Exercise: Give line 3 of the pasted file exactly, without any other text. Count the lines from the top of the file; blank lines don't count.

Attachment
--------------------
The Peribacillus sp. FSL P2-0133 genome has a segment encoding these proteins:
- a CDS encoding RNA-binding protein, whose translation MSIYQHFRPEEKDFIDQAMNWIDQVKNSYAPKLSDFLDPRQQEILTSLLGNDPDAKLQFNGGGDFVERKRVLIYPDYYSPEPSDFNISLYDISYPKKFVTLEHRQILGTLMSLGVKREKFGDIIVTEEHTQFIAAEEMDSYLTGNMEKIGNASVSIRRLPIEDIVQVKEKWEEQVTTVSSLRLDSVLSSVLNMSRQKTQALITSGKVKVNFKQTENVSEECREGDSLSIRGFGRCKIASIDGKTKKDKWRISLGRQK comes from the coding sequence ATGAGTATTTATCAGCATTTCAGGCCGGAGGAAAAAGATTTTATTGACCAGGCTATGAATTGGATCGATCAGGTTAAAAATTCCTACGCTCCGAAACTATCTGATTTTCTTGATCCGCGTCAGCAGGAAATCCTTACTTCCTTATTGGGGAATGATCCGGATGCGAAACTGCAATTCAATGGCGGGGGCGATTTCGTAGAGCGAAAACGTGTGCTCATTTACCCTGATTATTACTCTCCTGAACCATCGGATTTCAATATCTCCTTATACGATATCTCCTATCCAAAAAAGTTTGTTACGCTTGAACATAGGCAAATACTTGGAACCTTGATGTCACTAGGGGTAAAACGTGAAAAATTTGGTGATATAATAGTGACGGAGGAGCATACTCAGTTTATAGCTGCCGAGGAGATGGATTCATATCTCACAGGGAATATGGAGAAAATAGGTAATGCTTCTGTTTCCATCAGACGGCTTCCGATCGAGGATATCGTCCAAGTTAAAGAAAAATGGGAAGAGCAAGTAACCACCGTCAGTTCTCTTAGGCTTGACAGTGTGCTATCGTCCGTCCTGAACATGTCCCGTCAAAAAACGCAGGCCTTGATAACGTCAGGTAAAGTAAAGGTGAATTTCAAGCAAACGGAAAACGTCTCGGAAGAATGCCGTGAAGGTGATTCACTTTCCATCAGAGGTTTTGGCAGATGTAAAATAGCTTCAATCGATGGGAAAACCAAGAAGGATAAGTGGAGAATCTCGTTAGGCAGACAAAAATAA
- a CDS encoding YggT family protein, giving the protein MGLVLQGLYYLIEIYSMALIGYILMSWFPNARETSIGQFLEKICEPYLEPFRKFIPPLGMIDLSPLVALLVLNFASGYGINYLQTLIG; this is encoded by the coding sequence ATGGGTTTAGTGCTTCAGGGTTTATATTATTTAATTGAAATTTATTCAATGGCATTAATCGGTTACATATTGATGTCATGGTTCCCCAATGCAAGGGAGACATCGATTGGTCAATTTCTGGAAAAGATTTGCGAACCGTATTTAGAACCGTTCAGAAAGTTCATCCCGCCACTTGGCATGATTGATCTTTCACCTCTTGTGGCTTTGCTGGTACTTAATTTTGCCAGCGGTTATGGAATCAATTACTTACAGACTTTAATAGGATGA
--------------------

- a CDS encoding YggT family protein, giving the protein MGLVLQGLYYLIEIYSMALIGYILMSWFPNARETSIGQFLEKICEPYLEPFRKFIPPLGMIDLSPLVALLVLNFASGYGINYLQTLIG; this is encoded by the coding sequence ATGGGTTTAGTGCTTCAGGGTTTATATTATTTAATTGAAATTTATTCAATGGCATTAATCGGTTACATATTGATGTCATGGTTCCCCAATGCAAGGGAGACATCGATTGGTCAATTTCTGGAAAAGATTTGCGAACCGTATTTAGAACCGTTCAGAAAGTTCATCCCGCCACTTGGCATGATTGATCTTTCACCTCTTGTGGCTTTGCTGGTACTTAATTTTGCCAGCGGTTATGGAATCAATTACTTACAGACTTTAATAGGATGA